In an interview with OCA magazine, jeweller Gulsara Davis, a linguist by education, but according to her nature a creative personality, tells of her life in London, to where she moved from Bishkek a couple of years ago and how she is fascinated by the creation of pearl jewellery.
OCA: Tell us a little about yourself. How did you become a jeweller?
My name is Gulsara Davis. I am from Bishkek, Kyrgyzstan, and now live and work in London. I am a linguist. After graduating I became an English teacher in the Foreign Language Department at the Kyrgyzstan State University. I originally came to London as part of my work but eventually settled here. I have always been interested in art and design. I studied in Leningrad during the Soviet era and had the opportunity to spend so much time in all of the museums and galleries – especially the Hermitage – looking at jewellery and gemstones. My mother too was interested in jewellery and had a great friendship with a Bishkek jeweller who would make pieces for her to her own designs.
OCA: Tell us about your first job, what was that? And for whom did you make it for?
My first pieces were made for me and my family. The first piece that I made to sell commercially was a pearl necklace which I made to order for a Russian friend’s daughter’s birthday.
OCA: Making jewellery is your main occupation or hobby?
It was always a hobby and I think I will always make jewellery just for the pleasure, but it’s also been very nice to have it as a business now!
OCA: What materials do you use to make jewellery?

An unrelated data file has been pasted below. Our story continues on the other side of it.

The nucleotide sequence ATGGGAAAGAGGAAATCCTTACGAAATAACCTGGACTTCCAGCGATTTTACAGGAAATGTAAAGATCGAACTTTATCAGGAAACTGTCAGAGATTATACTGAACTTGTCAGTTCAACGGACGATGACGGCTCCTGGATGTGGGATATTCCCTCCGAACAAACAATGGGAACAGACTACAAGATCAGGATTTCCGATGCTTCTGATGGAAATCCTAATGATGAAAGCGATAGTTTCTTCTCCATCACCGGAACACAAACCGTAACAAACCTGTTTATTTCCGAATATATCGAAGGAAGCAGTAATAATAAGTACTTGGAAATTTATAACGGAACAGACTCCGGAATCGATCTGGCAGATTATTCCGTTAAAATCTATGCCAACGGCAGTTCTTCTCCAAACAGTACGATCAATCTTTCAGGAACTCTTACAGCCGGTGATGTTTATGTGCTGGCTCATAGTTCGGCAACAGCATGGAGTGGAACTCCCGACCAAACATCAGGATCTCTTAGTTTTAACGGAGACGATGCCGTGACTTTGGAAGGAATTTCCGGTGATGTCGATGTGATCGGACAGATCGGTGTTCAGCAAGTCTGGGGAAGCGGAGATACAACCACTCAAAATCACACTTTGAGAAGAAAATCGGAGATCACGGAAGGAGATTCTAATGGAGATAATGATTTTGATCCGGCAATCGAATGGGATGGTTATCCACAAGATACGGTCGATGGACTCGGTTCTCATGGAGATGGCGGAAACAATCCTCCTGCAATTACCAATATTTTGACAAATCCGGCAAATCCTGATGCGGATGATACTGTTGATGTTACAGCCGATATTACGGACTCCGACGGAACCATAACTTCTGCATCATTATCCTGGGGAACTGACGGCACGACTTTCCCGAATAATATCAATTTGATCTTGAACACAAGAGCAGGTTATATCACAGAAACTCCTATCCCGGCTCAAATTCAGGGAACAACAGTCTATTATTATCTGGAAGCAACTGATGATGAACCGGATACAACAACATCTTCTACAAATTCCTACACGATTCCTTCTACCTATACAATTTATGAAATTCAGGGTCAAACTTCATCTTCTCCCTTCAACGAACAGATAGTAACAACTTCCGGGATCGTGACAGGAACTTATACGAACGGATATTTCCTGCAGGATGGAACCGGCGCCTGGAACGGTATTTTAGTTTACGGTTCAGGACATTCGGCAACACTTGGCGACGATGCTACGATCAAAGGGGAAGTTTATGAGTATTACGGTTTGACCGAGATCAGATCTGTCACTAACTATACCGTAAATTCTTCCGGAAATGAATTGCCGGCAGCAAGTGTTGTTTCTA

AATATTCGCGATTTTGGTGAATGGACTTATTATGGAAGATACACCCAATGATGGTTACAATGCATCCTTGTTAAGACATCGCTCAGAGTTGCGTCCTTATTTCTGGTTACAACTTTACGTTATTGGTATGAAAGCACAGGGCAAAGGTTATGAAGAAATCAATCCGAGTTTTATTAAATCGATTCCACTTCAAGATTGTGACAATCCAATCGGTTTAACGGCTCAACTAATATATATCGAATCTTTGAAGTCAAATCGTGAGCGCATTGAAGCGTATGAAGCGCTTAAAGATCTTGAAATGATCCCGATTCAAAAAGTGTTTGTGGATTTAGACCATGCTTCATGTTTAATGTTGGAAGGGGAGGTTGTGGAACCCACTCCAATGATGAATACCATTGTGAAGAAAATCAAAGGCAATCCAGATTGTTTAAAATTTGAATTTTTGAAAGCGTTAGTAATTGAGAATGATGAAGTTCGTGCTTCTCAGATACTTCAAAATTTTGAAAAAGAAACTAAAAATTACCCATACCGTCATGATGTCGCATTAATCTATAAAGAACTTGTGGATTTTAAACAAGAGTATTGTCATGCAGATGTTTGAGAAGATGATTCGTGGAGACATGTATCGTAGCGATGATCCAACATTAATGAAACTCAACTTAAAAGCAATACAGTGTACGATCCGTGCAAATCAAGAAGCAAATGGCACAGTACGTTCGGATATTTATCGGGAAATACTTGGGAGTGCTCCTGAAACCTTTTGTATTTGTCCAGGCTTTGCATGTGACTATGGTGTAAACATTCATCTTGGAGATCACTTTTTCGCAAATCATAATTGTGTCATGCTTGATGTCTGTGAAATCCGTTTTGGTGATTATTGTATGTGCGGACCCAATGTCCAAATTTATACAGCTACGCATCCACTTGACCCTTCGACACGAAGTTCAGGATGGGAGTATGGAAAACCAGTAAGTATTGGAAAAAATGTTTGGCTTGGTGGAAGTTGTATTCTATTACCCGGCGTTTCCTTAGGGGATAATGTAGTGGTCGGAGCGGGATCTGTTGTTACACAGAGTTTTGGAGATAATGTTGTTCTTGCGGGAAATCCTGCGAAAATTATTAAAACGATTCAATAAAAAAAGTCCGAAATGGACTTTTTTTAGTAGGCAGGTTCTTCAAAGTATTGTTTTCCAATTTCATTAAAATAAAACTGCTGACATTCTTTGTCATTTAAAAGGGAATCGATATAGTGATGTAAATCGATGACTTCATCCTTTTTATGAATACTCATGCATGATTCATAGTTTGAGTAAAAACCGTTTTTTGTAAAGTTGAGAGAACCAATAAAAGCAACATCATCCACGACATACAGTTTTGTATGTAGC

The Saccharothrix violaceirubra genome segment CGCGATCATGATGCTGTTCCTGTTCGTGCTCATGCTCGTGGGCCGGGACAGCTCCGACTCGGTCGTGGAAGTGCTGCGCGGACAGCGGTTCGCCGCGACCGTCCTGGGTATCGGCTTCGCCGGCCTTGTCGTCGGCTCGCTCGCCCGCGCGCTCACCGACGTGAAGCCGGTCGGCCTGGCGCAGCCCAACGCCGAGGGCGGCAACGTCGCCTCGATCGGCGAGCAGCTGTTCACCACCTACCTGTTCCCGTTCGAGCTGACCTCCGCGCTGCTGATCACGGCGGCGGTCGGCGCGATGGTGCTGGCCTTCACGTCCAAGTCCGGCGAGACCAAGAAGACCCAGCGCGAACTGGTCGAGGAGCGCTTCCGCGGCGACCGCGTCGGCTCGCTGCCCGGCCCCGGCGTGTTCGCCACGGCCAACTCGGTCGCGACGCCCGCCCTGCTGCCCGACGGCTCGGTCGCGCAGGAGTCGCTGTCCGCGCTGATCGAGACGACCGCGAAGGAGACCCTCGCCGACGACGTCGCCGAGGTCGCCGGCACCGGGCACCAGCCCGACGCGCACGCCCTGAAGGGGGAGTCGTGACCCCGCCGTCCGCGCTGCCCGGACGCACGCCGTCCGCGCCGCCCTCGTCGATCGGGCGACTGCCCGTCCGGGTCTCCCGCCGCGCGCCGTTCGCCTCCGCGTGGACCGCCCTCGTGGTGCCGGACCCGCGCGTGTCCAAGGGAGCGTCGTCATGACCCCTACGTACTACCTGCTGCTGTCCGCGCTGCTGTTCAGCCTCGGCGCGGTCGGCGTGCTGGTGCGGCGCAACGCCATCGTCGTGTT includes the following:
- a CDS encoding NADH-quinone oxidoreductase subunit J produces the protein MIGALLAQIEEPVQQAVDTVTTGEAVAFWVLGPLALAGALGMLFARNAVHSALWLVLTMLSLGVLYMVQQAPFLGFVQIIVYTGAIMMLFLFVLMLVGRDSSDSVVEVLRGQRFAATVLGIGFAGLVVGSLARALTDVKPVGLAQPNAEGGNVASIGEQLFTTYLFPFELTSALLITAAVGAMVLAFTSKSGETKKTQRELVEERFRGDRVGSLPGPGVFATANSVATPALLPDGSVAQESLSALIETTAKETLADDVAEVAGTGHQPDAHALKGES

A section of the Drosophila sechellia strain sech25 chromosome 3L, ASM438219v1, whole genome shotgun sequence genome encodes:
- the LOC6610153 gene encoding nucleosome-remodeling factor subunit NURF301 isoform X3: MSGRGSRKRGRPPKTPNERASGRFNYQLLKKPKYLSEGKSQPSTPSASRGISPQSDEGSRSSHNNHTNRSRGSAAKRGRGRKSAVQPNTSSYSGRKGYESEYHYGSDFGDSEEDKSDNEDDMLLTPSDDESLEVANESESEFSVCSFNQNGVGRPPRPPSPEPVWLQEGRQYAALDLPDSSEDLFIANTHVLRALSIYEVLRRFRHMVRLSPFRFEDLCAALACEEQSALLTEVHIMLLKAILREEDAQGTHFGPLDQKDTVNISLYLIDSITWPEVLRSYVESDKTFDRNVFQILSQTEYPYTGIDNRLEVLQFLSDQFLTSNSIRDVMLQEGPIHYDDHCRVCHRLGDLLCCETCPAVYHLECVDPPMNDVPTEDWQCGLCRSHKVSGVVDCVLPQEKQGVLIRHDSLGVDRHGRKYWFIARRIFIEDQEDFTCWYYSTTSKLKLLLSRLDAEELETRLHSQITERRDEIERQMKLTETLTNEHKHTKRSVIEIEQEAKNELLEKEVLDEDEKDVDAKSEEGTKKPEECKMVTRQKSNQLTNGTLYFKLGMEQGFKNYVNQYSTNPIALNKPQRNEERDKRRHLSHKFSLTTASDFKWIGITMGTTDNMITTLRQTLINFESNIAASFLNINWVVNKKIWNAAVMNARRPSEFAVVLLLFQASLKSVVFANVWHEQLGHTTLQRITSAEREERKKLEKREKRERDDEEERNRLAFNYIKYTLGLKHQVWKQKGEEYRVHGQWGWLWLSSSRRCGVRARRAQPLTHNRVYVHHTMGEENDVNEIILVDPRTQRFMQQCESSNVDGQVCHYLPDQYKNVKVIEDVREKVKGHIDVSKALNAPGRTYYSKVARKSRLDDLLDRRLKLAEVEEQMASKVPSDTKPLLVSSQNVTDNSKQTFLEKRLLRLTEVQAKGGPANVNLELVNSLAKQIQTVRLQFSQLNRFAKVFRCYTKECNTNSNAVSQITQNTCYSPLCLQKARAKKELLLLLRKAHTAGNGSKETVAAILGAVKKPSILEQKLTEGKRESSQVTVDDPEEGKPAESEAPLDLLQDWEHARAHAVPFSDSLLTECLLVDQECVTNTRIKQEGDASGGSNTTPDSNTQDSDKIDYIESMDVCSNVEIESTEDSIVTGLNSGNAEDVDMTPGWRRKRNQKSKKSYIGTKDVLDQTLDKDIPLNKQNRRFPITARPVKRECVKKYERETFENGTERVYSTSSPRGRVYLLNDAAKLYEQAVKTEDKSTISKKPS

Mostly pearls, although I also work with a large range of semi precious stones. I love pearls for their colour and lustre and they are very tactile.
OCA: Where do you get inspiration for your work?
Well I love living in London and just strolling around places like Bond Street and Burlington Arcade. Looking at all the great design work on show enthuses me, and there is such great energy amongst the people living and working here. It reminds me a little of my student days when I could visit museums and galleries. Some years ago the Natural History Museum staged an exhibition of diamonds including the Kohiinur, the Mulligan, and the black Orlov. I don’t suppose I’ll ever get to make jewellery with gems like those, but they fired up my imagination and made me think that I could turn my hobby into a business. I’ve had opportunities to view lots at the Auction Houses – Sotheby’s, Christies and McDouglas, which again is very interesting to see some of the historic designs. I particularly like looking at Russian work and developing designs that pay tribute to the Russian history and skills.
OCA: Which jewellery is most in demand today? Who most often buys your work?
The most popular pieces of my work with my regular customers is pearls – necklaces, earrings, bracelets, and brooches are all very much in demand. I try to make everything as a one off and something that reflects the personality of the wearer, so mostly I sell to people I know either for themselves or for them to give as presents.
OCA: Have you exhibited your work somewhere?
I have shown my work at a number of places in London and Hastings as well as Bishkek.
OCA: How do people perceive your creativity?
Well I hope they like it!
OCA: Do you plan to further develop in jewellery business? What are your plans?
Right now my work in jewellery is part time and fitted around lots of other interests and volunteer work that I have. I would like to do more though and am currently researching the possibility of opening a small shop or else developing online sales.